Top 10 most dangerous jobs in America---farming is #10!

According to a recent story on MSN, farming and ranching is the 10th most dangerous job in America these days! With 21 deaths per 100,000 workers in the past year, it is considerably less than #1: Loggers at 128 fatalities per 100,000 workers.

It was interesting clicking through the top 10 most dangerous jobs and frankly, none surprised me. I was surprised to see that according to their statistics, farmers and ranchers are the best paid--earning $33.32 per hour.   Wonder if they used a 40-hour week for that calculation. I'm not complaining, but the last time I had a 40-hour work week, I commuted to an office to work!  Farming and ranching is a 365 day, 7 days a week, 24 hour job. So if you do it, you better love it! We don't do it for the pay!!

As I scrolled through the rest of the list, I also realized that few of those jobs allow us to include our families in our work.  You see, farming is a full time job. It isn't just a job, it is a life...a lifestyle...and a way of life.  We LIVE farming. Our kids are with us constantly. When my kids were little they spent many hours with me in a pickup truck checking cows, or in a tractor cutting hay. They grew up working on the land and caring for the animals. But to reference back to the original article and intent, farming and ranching is dangerous. Awhile back, the Department of Labor wanted to limit the jobs that kids under a certain age can do on a farm. But let me offer the flip side...if a kid isn't brought up learning the love of the land, as well as the long hours of working the land, they won't choose farming as a career.  If they don't learn by working beside their parents and grandparents, they won't get the importance and value of multigenerational business.  If they don't learn from their ancestors, the knowledge won't be passed down.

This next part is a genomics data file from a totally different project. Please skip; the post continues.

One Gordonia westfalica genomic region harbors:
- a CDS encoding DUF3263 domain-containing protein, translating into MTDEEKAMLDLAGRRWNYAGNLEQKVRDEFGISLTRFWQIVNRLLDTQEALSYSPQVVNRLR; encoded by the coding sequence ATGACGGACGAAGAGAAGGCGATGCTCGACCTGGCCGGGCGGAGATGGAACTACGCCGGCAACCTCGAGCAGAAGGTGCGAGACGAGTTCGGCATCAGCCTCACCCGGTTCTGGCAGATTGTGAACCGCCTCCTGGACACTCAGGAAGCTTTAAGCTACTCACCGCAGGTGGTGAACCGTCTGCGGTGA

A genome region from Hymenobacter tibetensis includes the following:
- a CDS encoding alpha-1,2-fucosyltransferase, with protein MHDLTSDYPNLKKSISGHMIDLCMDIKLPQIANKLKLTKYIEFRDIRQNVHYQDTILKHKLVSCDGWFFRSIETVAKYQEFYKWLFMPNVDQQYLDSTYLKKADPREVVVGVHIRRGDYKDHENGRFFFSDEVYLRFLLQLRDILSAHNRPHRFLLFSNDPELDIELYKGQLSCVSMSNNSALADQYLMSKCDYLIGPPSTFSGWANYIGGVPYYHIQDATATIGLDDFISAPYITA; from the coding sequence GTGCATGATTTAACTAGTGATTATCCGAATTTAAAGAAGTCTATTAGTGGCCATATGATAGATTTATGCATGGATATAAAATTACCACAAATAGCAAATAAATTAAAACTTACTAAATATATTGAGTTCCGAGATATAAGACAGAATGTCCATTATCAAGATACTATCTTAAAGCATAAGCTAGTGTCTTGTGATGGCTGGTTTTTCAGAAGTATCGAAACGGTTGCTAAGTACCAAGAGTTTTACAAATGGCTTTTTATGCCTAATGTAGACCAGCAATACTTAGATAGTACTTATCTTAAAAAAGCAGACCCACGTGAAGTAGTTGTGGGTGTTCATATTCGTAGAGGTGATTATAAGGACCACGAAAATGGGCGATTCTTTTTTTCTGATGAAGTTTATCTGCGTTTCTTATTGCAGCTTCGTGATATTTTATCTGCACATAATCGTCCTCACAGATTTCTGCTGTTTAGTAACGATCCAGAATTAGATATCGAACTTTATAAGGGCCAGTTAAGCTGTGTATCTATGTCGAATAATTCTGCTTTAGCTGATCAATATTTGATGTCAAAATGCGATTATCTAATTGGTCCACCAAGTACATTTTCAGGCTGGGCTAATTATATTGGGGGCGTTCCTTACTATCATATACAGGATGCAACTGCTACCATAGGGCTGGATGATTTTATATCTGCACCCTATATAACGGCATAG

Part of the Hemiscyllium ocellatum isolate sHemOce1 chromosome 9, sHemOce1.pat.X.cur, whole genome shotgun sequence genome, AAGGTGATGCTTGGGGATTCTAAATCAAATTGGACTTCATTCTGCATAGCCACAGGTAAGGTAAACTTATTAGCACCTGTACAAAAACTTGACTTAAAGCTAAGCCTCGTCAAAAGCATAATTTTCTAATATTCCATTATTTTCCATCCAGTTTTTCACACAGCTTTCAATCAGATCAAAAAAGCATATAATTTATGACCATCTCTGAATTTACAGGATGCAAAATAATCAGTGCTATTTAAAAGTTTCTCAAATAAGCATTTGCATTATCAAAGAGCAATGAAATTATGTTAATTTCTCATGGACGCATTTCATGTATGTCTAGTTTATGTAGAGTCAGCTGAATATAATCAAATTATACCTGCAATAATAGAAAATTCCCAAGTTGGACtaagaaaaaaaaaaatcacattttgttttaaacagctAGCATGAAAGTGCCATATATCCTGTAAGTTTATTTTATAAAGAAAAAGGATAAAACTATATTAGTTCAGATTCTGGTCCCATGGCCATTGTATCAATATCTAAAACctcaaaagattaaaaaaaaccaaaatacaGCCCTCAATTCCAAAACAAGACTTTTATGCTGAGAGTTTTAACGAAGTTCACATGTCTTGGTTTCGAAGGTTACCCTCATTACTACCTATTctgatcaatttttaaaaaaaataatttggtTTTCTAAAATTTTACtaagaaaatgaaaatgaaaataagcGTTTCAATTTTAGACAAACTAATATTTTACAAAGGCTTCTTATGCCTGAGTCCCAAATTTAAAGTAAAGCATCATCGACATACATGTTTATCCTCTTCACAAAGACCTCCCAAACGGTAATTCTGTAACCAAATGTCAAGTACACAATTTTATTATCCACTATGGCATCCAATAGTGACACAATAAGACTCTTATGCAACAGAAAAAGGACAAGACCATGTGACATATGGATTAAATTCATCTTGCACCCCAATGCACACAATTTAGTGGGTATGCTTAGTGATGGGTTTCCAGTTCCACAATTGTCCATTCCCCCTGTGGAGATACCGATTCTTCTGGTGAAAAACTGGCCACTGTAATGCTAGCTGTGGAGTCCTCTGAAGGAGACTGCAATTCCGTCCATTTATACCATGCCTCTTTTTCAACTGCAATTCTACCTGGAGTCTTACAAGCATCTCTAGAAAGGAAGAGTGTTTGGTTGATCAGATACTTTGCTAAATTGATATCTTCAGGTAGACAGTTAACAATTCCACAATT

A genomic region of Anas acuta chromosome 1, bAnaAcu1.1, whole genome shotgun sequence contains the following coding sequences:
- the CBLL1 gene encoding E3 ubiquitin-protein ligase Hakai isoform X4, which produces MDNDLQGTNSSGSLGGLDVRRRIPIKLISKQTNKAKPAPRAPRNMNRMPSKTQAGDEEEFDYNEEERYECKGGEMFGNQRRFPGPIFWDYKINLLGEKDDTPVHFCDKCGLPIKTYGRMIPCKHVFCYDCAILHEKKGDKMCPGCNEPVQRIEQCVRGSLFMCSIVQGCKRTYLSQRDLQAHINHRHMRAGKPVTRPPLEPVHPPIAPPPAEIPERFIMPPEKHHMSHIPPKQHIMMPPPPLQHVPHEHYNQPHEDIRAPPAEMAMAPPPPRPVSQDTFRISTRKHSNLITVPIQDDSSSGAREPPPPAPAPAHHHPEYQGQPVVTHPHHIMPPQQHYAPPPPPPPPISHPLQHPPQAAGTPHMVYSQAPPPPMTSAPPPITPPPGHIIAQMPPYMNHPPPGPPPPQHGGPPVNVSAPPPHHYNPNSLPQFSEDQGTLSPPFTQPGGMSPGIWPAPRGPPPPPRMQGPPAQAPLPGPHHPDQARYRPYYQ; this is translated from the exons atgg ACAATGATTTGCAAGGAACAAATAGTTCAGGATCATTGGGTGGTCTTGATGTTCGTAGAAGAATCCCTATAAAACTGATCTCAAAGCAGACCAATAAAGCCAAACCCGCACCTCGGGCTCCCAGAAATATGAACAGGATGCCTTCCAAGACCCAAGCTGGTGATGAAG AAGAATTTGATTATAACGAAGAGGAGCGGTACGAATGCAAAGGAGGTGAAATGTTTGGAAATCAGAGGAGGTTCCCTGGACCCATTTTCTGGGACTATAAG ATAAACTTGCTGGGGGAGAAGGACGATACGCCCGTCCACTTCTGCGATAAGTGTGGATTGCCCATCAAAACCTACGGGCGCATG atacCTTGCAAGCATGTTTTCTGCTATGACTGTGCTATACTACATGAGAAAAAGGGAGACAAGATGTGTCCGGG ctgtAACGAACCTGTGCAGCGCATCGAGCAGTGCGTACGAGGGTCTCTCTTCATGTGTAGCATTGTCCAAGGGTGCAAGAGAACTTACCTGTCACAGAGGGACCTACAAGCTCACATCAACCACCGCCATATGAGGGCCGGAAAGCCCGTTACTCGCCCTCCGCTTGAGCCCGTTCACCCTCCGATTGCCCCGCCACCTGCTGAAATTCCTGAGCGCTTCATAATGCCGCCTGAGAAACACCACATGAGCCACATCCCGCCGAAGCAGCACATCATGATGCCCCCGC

Don't get me wrong, there are many schools offering classes on farming and ranching.  There are also dedicated schools for future agriculturists.  But the knowledge that the current farmers and ranchers have will be lost.  I'm not saying we put our kids in dangerous situations with no training, or at too young of an age. But we do need their help in our daily jobs on the farm. 
I'm proud that my five kids have been raised helping with farming, building fence, welding panels and working with cattle of all ages.  I'm also proud that we have calm cattle that we work hard to train them to trust us and therefore they are less dangerous.  But accidents do happen.  We have to protect our kids, while giving them the love of the lifestyle that is farming and ranching.


  1. This article was very well written! Thank you for sharing your thoughts on this topic! I'm a mother of two very young boys and my dream is to allow them to be a part of our farm just like I was a part of my father's! I couldn't imagine living any other way and certainly wouldn't want to raise kids any other way! :)

    1. Thanks, Kaylyn. I really love farming and ranching, too. We have to be careful, but realistically you can get hurt driving down the street!!!


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